Fortunately for us dart fans Bobby George and Dr. Patrick Chaplin took the view, that the special darts language deserves it to be treated less
shabby and now published a whole book that has the focus on it. The result is a kind of dictionary of darts terminology which tries to explain
origin and meaning of the phrases. That of course it not always possible, even the scientific investigations by the Doctor of Darts fail sometimes.
The book is in no way boring or arid like dictionaries often are. As to be expected by Bobby George it is written with wit and shows delight in
doing so while Patrick Chaplin contributes his background knowledge and sees to that we can enjoy beside Bobby George's fabulating real "facts".
Many of the phrases are after all only to be understood from the historical or local background should they not, as the book title, originate from
Bobby George himself.
The range reaches from really old terms like "Bag O'Nuts" which Patrick Chaplin could trace back till 1910 to modern phrases like the by TV
commentators often used "Lipstick" . But the book is not only about darts language, terms like "Exhibition", "Dartitis" or "Belophilite" are
covered as well.
Out of the cooperation between Bobby George and Dr. Patrick Chaplin an entertaining, readable and informative book arose which deals with a
till now disregarded aspect of the sport of darts and which ensures a gap in darts literature is now closed.
Patrick Chaplin: Darts in England 1900 - 1939
A social history.
Manchester: Manchester University Press, 2009.
Patrick Chaplin - the only existing Dr. Darts - wrote this book on the basis of his PhD thesis. Meticulously and carefully he
sought out sources and analysed them to be able to show the interconnections between the social development in England and the rising
sport of darts.
The result is a really interesting and good to read book, might be not a book for everyone something the high price will hinder anyway.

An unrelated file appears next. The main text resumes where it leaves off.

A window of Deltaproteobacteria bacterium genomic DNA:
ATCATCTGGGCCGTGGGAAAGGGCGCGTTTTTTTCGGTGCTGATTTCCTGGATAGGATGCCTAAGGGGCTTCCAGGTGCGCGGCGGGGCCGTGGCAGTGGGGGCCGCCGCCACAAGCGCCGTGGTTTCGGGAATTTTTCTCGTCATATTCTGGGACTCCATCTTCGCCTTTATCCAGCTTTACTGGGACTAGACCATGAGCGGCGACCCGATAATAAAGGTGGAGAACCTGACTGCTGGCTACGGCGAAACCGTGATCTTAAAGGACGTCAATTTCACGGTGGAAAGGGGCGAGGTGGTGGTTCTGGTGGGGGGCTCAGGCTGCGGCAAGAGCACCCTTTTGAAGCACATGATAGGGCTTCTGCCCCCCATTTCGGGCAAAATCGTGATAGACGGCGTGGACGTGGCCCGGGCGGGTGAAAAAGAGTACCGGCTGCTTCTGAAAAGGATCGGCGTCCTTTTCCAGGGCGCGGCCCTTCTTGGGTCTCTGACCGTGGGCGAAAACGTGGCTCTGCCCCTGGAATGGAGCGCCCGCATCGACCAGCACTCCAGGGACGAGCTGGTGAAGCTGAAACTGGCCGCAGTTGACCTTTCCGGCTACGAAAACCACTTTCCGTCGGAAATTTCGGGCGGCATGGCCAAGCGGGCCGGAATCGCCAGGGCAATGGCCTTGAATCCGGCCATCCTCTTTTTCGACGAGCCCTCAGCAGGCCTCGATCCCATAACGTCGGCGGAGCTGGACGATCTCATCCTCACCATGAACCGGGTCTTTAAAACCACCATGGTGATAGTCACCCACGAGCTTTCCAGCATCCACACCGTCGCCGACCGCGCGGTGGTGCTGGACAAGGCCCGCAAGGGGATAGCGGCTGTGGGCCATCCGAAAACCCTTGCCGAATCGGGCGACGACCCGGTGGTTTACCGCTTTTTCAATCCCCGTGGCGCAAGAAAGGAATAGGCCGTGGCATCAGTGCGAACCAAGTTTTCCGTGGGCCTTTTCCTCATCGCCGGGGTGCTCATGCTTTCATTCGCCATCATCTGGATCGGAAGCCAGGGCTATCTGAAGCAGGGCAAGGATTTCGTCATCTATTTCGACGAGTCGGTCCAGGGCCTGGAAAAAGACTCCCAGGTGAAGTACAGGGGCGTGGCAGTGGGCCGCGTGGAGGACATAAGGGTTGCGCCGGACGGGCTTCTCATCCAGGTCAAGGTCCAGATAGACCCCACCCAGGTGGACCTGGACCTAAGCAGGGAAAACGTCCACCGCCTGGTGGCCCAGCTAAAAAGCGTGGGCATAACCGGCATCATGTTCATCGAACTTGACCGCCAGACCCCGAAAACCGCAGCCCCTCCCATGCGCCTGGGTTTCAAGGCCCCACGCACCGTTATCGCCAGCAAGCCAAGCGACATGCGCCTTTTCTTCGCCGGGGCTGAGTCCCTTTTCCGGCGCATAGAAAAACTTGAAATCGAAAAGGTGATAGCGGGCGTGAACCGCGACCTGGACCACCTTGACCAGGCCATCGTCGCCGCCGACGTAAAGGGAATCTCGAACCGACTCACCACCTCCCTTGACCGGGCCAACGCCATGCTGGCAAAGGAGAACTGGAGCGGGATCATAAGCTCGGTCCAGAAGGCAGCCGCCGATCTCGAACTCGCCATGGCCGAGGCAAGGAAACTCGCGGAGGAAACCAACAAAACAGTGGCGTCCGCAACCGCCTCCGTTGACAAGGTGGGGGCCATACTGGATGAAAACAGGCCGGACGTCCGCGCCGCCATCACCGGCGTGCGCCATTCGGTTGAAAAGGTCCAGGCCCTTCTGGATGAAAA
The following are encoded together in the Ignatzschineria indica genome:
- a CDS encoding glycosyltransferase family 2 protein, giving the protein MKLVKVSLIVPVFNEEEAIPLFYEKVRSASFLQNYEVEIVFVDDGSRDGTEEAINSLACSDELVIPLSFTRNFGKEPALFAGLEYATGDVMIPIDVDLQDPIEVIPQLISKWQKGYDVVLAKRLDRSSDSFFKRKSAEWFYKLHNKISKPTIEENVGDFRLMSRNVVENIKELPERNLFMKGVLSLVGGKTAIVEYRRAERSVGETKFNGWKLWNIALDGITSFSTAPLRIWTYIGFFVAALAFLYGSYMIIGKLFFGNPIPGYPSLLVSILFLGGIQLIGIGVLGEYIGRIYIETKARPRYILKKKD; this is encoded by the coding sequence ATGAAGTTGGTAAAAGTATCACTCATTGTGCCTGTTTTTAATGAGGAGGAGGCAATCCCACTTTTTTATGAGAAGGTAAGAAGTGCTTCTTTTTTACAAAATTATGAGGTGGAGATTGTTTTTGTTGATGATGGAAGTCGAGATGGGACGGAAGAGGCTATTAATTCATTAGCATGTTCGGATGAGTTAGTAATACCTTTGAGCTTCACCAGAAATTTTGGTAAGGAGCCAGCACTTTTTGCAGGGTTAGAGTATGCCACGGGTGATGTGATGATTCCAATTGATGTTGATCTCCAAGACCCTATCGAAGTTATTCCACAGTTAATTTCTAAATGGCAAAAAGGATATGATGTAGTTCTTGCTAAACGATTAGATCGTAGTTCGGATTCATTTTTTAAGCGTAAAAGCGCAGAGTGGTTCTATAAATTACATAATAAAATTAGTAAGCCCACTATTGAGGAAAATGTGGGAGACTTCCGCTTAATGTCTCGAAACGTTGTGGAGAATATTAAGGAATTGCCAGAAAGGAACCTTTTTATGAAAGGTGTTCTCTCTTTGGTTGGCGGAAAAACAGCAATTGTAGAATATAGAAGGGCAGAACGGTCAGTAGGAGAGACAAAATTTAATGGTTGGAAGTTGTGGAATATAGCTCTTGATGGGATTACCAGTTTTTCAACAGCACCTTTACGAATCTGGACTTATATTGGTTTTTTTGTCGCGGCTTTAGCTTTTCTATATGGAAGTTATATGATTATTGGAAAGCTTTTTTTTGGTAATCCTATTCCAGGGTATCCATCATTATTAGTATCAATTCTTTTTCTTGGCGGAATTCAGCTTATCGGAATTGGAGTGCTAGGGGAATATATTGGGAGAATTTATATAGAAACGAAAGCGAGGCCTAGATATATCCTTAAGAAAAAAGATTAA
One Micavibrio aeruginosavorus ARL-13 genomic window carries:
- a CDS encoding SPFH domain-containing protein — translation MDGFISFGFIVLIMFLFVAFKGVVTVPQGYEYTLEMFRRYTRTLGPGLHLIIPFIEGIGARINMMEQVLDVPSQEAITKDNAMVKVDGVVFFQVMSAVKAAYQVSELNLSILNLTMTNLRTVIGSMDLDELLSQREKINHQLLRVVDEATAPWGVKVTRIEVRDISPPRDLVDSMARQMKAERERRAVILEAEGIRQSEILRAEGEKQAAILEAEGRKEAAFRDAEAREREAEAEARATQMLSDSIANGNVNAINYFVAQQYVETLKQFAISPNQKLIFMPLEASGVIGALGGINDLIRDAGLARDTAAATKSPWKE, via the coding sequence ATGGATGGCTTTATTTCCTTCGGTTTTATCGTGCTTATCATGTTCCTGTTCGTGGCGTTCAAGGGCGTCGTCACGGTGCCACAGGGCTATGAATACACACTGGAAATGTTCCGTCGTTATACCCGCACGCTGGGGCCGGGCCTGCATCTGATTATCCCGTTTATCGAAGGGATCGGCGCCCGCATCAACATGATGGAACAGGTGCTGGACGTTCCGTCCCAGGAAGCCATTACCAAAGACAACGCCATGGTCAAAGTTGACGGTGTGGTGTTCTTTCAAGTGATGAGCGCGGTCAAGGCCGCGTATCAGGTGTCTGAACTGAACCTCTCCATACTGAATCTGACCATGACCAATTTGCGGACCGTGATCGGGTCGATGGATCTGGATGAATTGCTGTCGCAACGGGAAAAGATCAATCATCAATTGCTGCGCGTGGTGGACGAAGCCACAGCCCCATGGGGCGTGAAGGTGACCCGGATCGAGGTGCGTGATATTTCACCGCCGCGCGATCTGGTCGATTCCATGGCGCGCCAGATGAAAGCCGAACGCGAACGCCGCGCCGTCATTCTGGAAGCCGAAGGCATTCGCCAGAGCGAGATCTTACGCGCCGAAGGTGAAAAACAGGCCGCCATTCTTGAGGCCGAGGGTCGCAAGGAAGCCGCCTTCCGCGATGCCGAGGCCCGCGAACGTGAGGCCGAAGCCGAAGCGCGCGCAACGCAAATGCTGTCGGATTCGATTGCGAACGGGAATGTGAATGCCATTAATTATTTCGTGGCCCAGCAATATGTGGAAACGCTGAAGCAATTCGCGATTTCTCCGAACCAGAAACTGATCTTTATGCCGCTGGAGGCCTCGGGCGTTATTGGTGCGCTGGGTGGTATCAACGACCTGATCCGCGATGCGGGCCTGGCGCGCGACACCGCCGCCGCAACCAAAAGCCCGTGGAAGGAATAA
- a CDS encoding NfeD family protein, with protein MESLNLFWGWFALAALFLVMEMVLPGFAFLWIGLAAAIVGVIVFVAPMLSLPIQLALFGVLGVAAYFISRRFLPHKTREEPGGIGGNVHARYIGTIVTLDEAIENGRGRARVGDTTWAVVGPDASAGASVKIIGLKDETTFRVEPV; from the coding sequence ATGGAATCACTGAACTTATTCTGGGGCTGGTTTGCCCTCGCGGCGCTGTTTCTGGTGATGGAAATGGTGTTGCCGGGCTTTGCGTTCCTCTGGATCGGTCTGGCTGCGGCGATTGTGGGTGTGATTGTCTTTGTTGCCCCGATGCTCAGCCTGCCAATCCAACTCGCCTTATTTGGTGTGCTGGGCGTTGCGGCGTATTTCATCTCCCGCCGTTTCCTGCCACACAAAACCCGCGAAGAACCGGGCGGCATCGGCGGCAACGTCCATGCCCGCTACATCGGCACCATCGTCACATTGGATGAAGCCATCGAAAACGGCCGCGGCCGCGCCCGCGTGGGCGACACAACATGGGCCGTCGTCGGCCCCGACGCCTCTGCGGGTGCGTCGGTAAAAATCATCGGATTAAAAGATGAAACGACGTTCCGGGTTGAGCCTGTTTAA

Chaplin first corrects the idea darts has it origin in Great Britain - originally it was a French game called "Flechette"
which was developed in Great Britain into darts.
Then he sets right the relationship between the sport and the pub - it was not that darts was played from the beginning and
everywhere in the pub. It were the big breweries which supported and established darts and dart leagues in the pubs. One of the
reasons was to hinder people from massive drinking and from all kind of gambling - darts was a proven game of skill. Another reason
was that it got necessary to change the pubs from low pubs into real public houses to get more people into the pubs offering pub
games to pass there the leisure time (and more leisure time people had) instead visiting the new attractions like the cinema
and the music halls were you could even take your wife of girl friend or the whole family as well. So the pubs had to get more
respectable and family friendly and darts helped to this.
When the National Darts Association was founded in 1925 the sport got generally valid rules. The mass media
supported the growing sport as well -especially the Sunday papers (News of the World) gave the sport a lot
of coverage and helped to sponsor tournaments.
A highly recommended book for people interested in social history, leisure time culture, sociology or in the sport of darts.
You can buy the book from Manchester University Press, the price is 55